And so in conclusion, looking at the stock markets last week we saw interest rate sensitive stocks in the US react nervously towards any thoughts of a rate hike by the Fed later on this month. In the UK the FTSE 100 Index gave back some of its recent gains, whilst in Europe, sentiment suffered from the absence of any real guidance offered by the ECB and Mr Draghi. In Asia, emotions ran high over the recent North Korean nuclear test and the inaction’s by the European Central Bank, whilst in the bond markets we continue to see an inverse in bond prices and a rise in yields.
Clearly the summer months are now behind us, and perhaps investors do need to brace themselves for a few weeks of uncertainty, and a pick-up in volatility, particularly if we suffer some frustrations along the way. However, the equity bull market still remains intact, even if at a mature stage in the cycle. Admittedly, equity prices have moved up a long way since the markets bottomed out in March 2009, but the ownership of great companies, that continue to deliver excellent returns, can still be justified over the longer term, especially if you take into consideration what Warren Buffett once said “It’s far better to buy a wonderful company at a fair price than a fair company at a wonderful price”.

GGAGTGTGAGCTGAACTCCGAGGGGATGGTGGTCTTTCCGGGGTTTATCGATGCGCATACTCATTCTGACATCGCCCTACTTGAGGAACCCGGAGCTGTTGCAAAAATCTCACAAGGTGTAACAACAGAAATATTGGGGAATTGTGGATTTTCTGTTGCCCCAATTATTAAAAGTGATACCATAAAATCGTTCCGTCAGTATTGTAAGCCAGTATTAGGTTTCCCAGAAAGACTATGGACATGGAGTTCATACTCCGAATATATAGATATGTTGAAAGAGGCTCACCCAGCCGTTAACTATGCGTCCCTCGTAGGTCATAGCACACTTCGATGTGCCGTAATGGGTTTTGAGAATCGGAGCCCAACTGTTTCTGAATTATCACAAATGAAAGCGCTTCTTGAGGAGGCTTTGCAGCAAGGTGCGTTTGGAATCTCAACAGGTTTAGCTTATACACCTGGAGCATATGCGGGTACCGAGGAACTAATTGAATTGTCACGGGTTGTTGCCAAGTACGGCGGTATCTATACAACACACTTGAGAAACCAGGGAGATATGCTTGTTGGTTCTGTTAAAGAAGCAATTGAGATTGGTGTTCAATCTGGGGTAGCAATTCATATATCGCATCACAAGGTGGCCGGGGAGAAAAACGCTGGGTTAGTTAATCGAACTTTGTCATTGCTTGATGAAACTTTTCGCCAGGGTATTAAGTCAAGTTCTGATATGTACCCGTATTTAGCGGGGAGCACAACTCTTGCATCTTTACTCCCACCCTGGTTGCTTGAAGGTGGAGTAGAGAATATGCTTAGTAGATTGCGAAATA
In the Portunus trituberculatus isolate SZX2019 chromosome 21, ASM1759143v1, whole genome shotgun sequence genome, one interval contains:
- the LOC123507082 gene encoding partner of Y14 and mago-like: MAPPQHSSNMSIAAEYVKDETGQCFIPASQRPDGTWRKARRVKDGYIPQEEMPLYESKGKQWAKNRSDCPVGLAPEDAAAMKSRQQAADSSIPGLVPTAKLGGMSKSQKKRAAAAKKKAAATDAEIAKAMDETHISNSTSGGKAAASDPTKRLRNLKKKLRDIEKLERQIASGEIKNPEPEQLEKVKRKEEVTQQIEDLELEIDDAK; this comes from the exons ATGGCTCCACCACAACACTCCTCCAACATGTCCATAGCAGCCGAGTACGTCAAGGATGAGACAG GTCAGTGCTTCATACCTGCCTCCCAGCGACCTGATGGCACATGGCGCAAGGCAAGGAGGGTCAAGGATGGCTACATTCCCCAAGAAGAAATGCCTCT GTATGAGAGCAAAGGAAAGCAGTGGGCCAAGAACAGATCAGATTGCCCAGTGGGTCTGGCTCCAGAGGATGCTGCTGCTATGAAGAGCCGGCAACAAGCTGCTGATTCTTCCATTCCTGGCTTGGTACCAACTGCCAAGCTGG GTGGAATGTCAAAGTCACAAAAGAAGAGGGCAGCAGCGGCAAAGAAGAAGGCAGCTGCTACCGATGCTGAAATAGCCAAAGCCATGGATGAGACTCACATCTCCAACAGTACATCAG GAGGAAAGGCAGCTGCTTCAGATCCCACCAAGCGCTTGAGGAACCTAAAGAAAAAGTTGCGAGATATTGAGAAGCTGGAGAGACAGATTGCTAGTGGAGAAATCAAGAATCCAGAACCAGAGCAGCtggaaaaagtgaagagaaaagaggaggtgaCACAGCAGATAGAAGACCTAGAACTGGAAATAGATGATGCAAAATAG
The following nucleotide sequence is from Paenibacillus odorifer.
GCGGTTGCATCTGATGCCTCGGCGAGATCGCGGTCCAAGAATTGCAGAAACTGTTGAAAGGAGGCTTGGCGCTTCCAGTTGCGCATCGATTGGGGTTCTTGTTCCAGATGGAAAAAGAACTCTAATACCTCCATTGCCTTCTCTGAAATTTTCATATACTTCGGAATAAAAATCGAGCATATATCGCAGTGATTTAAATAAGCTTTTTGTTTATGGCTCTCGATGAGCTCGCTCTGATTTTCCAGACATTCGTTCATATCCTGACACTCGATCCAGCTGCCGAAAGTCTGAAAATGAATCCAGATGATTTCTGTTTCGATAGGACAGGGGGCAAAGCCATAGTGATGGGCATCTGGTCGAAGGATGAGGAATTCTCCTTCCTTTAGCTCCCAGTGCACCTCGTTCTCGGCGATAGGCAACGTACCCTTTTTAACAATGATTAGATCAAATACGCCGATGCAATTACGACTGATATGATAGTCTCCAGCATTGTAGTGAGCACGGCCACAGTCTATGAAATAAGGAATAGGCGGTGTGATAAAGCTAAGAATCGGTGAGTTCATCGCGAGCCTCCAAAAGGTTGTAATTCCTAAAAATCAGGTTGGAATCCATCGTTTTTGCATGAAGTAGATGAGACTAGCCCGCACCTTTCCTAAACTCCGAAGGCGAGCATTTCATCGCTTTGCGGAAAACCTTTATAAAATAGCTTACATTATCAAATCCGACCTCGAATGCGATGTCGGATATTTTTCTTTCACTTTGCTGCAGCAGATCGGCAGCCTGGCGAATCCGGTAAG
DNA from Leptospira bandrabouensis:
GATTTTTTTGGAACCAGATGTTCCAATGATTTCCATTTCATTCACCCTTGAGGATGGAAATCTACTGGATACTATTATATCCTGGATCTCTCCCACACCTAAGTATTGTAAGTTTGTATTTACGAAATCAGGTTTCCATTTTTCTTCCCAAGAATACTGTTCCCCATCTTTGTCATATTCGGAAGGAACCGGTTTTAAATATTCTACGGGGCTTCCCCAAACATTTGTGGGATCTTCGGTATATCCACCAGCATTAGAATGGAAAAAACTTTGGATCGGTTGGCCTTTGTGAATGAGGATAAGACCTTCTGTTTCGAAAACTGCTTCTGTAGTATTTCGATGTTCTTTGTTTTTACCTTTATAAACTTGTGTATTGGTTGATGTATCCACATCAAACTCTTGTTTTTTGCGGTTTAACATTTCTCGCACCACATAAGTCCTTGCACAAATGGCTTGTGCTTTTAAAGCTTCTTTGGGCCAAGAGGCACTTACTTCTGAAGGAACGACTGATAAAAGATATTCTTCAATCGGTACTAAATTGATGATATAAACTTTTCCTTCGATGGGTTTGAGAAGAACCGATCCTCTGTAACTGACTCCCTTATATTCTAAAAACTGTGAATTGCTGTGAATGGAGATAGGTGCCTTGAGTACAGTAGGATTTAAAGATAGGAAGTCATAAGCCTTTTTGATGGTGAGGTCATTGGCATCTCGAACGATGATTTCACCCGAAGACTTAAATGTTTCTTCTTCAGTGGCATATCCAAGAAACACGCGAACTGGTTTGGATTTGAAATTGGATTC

Peter Lowman Chief Investment Officer
Peter Lowman has been in investment management for over forty years and prior to becoming Chief Investment Officer for Investment Quorum, he worked within a larger asset managers, primarily as an Investment Director with Cazenove’s. He is responsible for the overall investment strategy for Investment Quorum clients and sits on the Investment Quorum Committee.
This article does not constitute specific advice and investors should bear in mind capital invested is not guaranteed. Investment Quorum is authorised and regulated by the Financial Conduct Authority .